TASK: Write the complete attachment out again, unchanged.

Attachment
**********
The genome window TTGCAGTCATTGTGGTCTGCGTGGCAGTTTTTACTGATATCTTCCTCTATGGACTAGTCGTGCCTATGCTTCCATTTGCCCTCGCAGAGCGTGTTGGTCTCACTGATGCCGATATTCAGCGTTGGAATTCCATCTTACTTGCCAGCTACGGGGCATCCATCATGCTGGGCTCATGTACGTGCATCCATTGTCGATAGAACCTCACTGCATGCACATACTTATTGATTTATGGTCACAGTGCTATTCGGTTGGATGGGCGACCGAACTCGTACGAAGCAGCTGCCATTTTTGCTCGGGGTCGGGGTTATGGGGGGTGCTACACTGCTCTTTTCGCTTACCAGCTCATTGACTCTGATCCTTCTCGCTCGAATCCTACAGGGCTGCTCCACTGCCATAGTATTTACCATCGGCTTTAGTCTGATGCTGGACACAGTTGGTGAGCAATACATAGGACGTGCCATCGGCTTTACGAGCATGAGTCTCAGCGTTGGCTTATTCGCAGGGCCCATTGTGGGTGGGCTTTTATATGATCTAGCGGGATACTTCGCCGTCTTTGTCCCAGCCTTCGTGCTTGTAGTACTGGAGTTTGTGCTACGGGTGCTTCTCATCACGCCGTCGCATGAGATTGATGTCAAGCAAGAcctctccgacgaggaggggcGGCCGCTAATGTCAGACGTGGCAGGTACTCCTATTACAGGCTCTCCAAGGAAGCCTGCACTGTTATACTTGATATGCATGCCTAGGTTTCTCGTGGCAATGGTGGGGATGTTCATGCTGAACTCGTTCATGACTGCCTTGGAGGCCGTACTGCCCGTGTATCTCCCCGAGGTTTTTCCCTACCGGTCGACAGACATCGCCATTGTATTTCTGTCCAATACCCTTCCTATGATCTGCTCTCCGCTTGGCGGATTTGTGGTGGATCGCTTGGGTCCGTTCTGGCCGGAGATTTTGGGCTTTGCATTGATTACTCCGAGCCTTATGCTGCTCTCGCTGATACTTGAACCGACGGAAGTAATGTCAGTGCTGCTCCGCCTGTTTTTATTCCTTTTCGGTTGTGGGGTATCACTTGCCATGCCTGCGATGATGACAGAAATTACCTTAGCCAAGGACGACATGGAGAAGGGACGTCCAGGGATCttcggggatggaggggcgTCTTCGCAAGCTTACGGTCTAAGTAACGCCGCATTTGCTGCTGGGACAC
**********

The genome window TTGCAGTCATTGTGGTCTGCGTGGCAGTTTTTACTGATATCTTCCTCTATGGACTAGTCGTGCCTATGCTTCCATTTGCCCTCGCAGAGCGTGTTGGTCTCACTGATGCCGATATTCAGCGTTGGAATTCCATCTTACTTGCCAGCTACGGGGCATCCATCATGCTGGGCTCATGTACGTGCATCCATTGTCGATAGAACCTCACTGCATGCACATACTTATTGATTTATGGTCACAGTGCTATTCGGTTGGATGGGCGACCGAACTCGTACGAAGCAGCTGCCATTTTTGCTCGGGGTCGGGGTTATGGGGGGTGCTACACTGCTCTTTTCGCTTACCAGCTCATTGACTCTGATCCTTCTCGCTCGAATCCTACAGGGCTGCTCCACTGCCATAGTATTTACCATCGGCTTTAGTCTGATGCTGGACACAGTTGGTGAGCAATACATAGGACGTGCCATCGGCTTTACGAGCATGAGTCTCAGCGTTGGCTTATTCGCAGGGCCCATTGTGGGTGGGCTTTTATATGATCTAGCGGGATACTTCGCCGTCTTTGTCCCAGCCTTCGTGCTTGTAGTACTGGAGTTTGTGCTACGGGTGCTTCTCATCACGCCGTCGCATGAGATTGATGTCAAGCAAGAcctctccgacgaggaggggcGGCCGCTAATGTCAGACGTGGCAGGTACTCCTATTACAGGCTCTCCAAGGAAGCCTGCACTGTTATACTTGATATGCATGCCTAGGTTTCTCGTGGCAATGGTGGGGATGTTCATGCTGAACTCGTTCATGACTGCCTTGGAGGCCGTACTGCCCGTGTATCTCCCCGAGGTTTTTCCCTACCGGTCGACAGACATCGCCATTGTATTTCTGTCCAATACCCTTCCTATGATCTGCTCTCCGCTTGGCGGATTTGTGGTGGATCGCTTGGGTCCGTTCTGGCCGGAGATTTTGGGCTTTGCATTGATTACTCCGAGCCTTATGCTGCTCTCGCTGATACTTGAACCGACGGAAGTAATGTCAGTGCTGCTCCGCCTGTTTTTATTCCTTTTCGGTTGTGGGGTATCACTTGCCATGCCTGCGATGATGACAGAAATTACCTTAGCCAAGGACGACATGGAGAAGGGACGTCCAGGGATCttcggggatggaggggcgTCTTCGCAAGCTTACGGTCTAAGTAACGCCGCATTTGCTGCTGGGACAC